I don’t mean for this entry to be morbid. But this subject of death is with me so often, it seemed a natural topic to write about. People always ask me, “How do you do it?” Implicit in that question is more questions: “How do you deal with the danger that your husband is in, how do you deal with the possibility he might die?” To me, I am at a time in my life when many things are out of my hands so I am dealing with it the best I can. The only other option would be to stop functioning, to fall apart. And I don’t know of any army wife who has made that choice. I’m sure any of you would cope just as well, or as well as can be expected, if you were faced with this situation. And you would be amazed at what you can endure, the human capacity to take on hardship. But that is not to say I don’t have my moments.

You are told that if your spouse is killed, two military officials will come to your door. So I dread the unexpected knock or doorbell ring. The first time it happened, or didn’t happen, I should say, I felt like my stomach had dropped to my toes. I hadn’t heard from my husband for several days and we had already heard that two guys from his unit had been killed in fierce fighting just a day or two ago. It was 2 am and the noise of two car doors slamming woke me up. I immediately imagined two uniformed officers slowly walking to my door, preparing themselves for my reaction when they told me something had happened to my husband. I just lay in bed and waited. But the knock never came.

A few weeks later, the doorbell rang unexpectedly. Again, my initial thoughts were of my husband. But it turned out to be a cub scout selling candy. In the weeks that followed, my unannounced visitors included more cub scouts, fire department officials and others. It’s strange but now I feel like those moments have become a part of my routine life. But my heart still skips a beat every time it happens.

Before he left for each of his deployments, my husband and I discussed funeral arrangements, wills and all of the other details that are associated with death. I always wanted to be realistic about what could happen to him, that he might not come home. Some army wives could not bear to have these conversations with their husbands, they couldn’t face the outcome that always comes with war. Before the guys were deployed a second time around, one of my friends drove past a cemetery and started crying.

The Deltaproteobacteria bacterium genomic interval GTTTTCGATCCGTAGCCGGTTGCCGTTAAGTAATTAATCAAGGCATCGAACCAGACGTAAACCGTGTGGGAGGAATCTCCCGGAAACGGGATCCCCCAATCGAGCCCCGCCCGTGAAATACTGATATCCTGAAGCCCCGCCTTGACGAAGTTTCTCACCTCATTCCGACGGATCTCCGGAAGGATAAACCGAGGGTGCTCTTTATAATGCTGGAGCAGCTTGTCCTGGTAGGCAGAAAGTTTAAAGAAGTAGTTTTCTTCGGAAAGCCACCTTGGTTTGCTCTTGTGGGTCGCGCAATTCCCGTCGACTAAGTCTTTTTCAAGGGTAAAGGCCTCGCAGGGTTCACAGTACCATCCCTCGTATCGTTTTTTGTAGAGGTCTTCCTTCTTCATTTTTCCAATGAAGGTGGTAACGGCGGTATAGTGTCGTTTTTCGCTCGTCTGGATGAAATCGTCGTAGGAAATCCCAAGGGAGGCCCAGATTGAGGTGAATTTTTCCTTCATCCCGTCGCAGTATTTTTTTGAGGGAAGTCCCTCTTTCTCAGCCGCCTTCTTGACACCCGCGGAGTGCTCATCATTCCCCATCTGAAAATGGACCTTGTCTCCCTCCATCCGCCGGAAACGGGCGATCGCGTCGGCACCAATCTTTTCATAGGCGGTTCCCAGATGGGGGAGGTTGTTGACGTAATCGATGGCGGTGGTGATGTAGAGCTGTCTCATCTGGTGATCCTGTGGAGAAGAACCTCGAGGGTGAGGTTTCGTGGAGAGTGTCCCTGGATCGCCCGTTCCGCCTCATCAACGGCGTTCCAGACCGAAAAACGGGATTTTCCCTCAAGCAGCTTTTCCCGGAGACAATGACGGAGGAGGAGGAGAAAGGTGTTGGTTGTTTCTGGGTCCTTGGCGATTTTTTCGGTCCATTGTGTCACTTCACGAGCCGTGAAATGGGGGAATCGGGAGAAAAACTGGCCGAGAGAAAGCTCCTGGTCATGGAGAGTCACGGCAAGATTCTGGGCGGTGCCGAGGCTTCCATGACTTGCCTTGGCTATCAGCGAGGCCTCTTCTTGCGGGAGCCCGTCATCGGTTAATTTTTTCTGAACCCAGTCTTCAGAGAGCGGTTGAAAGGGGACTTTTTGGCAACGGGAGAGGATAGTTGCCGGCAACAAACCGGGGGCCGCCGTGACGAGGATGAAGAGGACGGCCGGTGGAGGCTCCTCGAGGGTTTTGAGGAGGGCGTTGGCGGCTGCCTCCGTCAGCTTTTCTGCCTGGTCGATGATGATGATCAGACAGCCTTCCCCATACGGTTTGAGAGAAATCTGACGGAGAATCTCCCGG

All of this talk of death does not mean I have stopped living my life. I am still forging ahead with my career. There are many times in the day when I feel happy, when I laugh and feel amazed at life’s possibilities.

I just hope that if my husband is killed in Iraq, I do not allow anger and hatred to consume me. I hope that my sorrow does not turn into feelings of revenge. Instead, I hope I will have an open enough heart that I try to understand the forces that brought my husband and his killer to that moment, when one life ended and another continued.


I named this blog Strawberry Fields because I had read that John Lennon wrote the song at a time of chaotic change in his life and at a time when he felt he did not connect with his contemporaries. I don’t know if that’s true, but I instantly related because the same could be said of my current state. In many ways, I feel like I am in between two worlds and I don’t belong to either of them.

I am an army wife and I live on a military base. I am also college educated and have maintained my career, which apparently makes me a bit of a freak here. Some army wives said they were scared to talk to me at first because I had a degree. On the other side, many of my friends outside the military think I am crazy to live here and beg me to return to big city life, which fits my cosmopolitan personality. They think it is beneath me to live on an army base.

So Strawberry Fields is where I am at now.

My husband, a sergeant in the infantry, is in his second deployment to Iraq. It’s strange and surreal to be forced to confront the possibility of the love of your life’s death on a constant basis. And it’s those kinds of topics that I wanted to write about.

I started this blog because my head is overflowing with thoughts about what is going on in my life and what is going on in today’s world. Writing has always been a way for me to sort out the jumble in my head. I also wanted to provide a woman’s perspective on traditionally male topics, such as war and the military. There are so many things that I never knew about the military before my husband joined the army. And I admit that I had a very stereotypical view of what a soldier was like, where he came from, what he thought. As with most things, I have found the reality is more complicated than that.

I am remaining anonymous because I want to be free to speak my mind, without having to worry about my husband getting in trouble or my views affecting my career. I know that may sound like a cop out and perhaps when my husband returns home, I will be able to be more open.

I hope you will find the entries here to be thoughtful, poignant and informative. Most of all, I hope it will provoke conversations on what this world and our lives are all about.